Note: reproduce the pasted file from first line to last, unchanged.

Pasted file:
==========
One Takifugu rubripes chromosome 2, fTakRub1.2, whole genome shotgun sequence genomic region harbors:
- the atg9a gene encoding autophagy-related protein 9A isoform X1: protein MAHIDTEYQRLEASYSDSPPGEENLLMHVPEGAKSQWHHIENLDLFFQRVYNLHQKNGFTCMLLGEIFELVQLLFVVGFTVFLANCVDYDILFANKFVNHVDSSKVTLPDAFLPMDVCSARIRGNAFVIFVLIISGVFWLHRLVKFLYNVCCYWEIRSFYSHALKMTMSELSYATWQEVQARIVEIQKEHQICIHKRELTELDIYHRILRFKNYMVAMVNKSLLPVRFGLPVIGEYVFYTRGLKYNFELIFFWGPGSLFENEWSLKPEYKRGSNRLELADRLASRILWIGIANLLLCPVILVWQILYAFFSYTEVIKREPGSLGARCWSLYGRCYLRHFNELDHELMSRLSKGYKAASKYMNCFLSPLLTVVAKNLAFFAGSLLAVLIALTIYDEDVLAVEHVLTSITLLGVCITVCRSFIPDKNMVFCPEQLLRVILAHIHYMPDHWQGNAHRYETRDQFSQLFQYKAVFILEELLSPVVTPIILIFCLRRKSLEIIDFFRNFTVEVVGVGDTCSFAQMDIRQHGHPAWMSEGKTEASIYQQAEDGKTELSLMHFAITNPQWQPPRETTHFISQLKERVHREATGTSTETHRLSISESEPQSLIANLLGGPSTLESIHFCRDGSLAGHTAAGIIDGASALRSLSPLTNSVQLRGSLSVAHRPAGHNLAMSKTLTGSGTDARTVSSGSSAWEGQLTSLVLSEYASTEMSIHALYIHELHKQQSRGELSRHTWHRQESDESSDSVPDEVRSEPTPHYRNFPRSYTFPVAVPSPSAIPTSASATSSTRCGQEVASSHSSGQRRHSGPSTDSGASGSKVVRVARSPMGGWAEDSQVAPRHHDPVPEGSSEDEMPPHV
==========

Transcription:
One Takifugu rubripes chromosome 2, fTakRub1.2, whole genome shotgun sequence genomic region harbors:
- the atg9a gene encoding autophagy-related protein 9A isoform X1: protein MAHIDTEYQRLEASYSDSPPGEENLLMHVPEGAKSQWHHIENLDLFFQRVYNLHQKNGFTCMLLGEIFELVQLLFVVGFTVFLANCVDYDILFANKFVNHVDSSKVTLPDAFLPMDVCSARIRGNAFVIFVLIISGVFWLHRLVKFLYNVCCYWEIRSFYSHALKMTMSELSYATWQEVQARIVEIQKEHQICIHKRELTELDIYHRILRFKNYMVAMVNKSLLPVRFGLPVIGEYVFYTRGLKYNFELIFFWGPGSLFENEWSLKPEYKRGSNRLELADRLASRILWIGIANLLLCPVILVWQILYAFFSYTEVIKREPGSLGARCWSLYGRCYLRHFNELDHELMSRLSKGYKAASKYMNCFLSPLLTVVAKNLAFFAGSLLAVLIALTIYDEDVLAVEHVLTSITLLGVCITVCRSFIPDKNMVFCPEQLLRVILAHIHYMPDHWQGNAHRYETRDQFSQLFQYKAVFILEELLSPVVTPIILIFCLRRKSLEIIDFFRNFTVEVVGVGDTCSFAQMDIRQHGHPAWMSEGKTEASIYQQAEDGKTELSLMHFAITNPQWQPPRETTHFISQLKERVHREATGTSTETHRLSISESEPQSLIANLLGGPSTLESIHFCRDGSLAGHTAAGIIDGASALRSLSPLTNSVQLRGSLSVAHRPAGHNLAMSKTLTGSGTDARTVSSGSSAWEGQLTSLVLSEYASTEMSIHALYIHELHKQQSRGELSRHTWHRQESDESSDSVPDEVRSEPTPHYRNFPRSYTFPVAVPSPSAIPTSASATSSTRCGQEVASSHSSGQRRHSGPSTDSGASGSKVVRVARSPMGGWAEDSQVAPRHHDPVPEGSSEDEMPPHV